\$\begingroup\$ Well, you can get an ARM with a longer pipeline, more features, and far higher gate count if you want: that's what the Cortex-A series is for. The same architecture is available at various size/performance tradeoff points. \$\endgroup\$
    – pjc50
    Commented Apr 7, 2016 at 10:25

ARM sells intellectual property (IP) to other companies. In your example, Freescale purchases the rights to use ARM IP, namely the processor core. What is the "core"? The core is just about anything that isn't a peripheral, like a SPI driver or an ADC or DAC. As part of the core, ARM included hardware systems to act as bridges between the actual processor stuff and the customer's peripheral.

As far as deliverables, ARM does not provide a complete HDL to the customer. They provide high-level abstractions that the end user's HDL can link against (HDL wrappers), and they also likely provide the physical layout of the core.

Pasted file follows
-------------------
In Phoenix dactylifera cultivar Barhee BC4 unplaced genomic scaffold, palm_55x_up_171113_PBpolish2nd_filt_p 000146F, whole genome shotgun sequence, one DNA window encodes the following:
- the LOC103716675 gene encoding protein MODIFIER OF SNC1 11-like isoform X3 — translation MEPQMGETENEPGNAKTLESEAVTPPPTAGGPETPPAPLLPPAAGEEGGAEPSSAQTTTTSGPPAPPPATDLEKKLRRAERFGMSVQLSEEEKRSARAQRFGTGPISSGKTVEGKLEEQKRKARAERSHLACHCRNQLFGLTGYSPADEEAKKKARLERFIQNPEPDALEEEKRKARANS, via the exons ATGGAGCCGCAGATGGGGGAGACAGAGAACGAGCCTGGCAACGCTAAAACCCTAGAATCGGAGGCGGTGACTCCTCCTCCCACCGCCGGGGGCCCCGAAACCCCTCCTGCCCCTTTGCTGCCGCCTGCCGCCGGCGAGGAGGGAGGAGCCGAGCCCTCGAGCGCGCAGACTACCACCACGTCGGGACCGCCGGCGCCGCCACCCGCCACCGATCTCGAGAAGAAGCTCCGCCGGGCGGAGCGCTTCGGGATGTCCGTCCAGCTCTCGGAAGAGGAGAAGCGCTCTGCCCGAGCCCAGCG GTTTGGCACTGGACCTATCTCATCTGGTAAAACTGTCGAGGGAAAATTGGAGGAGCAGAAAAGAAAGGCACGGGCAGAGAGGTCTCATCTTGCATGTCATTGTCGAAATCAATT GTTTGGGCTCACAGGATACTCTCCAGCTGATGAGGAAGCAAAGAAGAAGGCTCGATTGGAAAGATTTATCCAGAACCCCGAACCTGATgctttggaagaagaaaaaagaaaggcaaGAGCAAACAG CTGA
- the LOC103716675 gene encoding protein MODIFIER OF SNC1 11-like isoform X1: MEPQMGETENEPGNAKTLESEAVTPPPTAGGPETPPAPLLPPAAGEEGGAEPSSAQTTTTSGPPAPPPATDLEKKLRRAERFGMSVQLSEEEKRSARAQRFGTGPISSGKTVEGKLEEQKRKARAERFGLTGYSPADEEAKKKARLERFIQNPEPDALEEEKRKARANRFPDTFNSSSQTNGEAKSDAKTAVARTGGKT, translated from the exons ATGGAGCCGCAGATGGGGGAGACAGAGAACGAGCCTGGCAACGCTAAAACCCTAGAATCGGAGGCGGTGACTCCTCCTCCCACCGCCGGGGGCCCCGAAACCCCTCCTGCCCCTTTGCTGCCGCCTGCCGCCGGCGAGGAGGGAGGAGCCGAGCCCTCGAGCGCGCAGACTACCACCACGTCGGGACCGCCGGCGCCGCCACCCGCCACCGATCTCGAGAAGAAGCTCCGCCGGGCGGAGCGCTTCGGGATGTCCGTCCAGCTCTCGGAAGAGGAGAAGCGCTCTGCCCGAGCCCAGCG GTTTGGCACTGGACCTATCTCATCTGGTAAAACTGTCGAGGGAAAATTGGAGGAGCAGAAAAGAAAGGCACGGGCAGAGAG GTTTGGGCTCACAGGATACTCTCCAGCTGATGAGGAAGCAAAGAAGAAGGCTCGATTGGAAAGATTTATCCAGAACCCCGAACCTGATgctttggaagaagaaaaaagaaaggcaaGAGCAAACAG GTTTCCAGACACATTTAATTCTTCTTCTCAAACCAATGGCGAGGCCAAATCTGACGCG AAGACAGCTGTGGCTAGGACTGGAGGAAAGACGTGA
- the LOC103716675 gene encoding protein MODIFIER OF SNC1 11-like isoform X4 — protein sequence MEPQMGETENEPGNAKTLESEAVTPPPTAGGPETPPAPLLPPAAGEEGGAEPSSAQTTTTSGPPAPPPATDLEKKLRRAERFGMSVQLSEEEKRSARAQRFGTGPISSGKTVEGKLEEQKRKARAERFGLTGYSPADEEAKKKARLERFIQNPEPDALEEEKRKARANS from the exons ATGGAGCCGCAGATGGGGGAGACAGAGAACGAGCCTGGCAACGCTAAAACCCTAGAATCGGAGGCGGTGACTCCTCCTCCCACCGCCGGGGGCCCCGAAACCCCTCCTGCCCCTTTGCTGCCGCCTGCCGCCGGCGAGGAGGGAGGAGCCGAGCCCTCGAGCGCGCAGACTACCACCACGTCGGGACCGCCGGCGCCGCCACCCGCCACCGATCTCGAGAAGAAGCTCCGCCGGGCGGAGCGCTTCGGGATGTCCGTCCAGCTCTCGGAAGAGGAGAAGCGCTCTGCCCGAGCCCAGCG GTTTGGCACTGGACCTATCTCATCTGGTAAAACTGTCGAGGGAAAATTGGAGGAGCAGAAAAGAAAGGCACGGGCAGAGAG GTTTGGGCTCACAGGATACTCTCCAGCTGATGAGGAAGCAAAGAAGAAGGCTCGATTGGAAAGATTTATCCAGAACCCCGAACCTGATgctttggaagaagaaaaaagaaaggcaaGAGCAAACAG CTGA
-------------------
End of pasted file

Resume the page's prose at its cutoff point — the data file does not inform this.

ARM sells more than just processor cores, they also have a whole segment of complex IP that are not processors. When ARM sells a processor core, they get money up front and/or they get royalties on all the devices sold with their designs in them. It's a pretty good deal for them, considering there are about 10 billion ARM processors in the wild.

To sum up:

  • ARM sells IP (designs basically) to customers to integrate into their end product
  • SoC makers like Freescale design their own peripherals for the ARM core.

Apart from licensing the semiconductor Intellectual Property, ARM also licenses their instruction set architecture to companies which build custom ARM CPUs. For example, Apple did this with the M1 chip; they licensed the Instruction set from ARM and built their own CPU implementation.